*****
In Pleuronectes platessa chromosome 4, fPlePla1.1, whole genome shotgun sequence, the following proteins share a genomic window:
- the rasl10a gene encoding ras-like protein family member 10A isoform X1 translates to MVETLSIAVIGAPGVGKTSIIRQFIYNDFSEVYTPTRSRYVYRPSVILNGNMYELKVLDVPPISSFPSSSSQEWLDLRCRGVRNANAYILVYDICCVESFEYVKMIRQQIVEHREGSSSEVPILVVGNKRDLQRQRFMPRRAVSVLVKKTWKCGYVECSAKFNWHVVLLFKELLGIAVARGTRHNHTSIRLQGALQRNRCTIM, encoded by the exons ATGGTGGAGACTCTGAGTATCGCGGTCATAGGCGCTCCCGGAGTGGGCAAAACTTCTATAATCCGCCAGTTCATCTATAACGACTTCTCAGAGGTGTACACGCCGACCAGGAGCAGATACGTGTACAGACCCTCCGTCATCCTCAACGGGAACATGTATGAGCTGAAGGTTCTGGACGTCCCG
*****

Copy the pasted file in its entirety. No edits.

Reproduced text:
In Pleuronectes platessa chromosome 4, fPlePla1.1, whole genome shotgun sequence, the following proteins share a genomic window:
- the rasl10a gene encoding ras-like protein family member 10A isoform X1 translates to MVETLSIAVIGAPGVGKTSIIRQFIYNDFSEVYTPTRSRYVYRPSVILNGNMYELKVLDVPPISSFPSSSSQEWLDLRCRGVRNANAYILVYDICCVESFEYVKMIRQQIVEHREGSSSEVPILVVGNKRDLQRQRFMPRRAVSVLVKKTWKCGYVECSAKFNWHVVLLFKELLGIAVARGTRHNHTSIRLQGALQRNRCTIM, encoded by the exons ATGGTGGAGACTCTGAGTATCGCGGTCATAGGCGCTCCCGGAGTGGGCAAAACTTCTATAATCCGCCAGTTCATCTATAACGACTTCTCAGAGGTGTACACGCCGACCAGGAGCAGATACGTGTACAGACCCTCCGTCATCCTCAACGGGAACATGTATGAGCTGAAGGTTCTGGACGTCCCG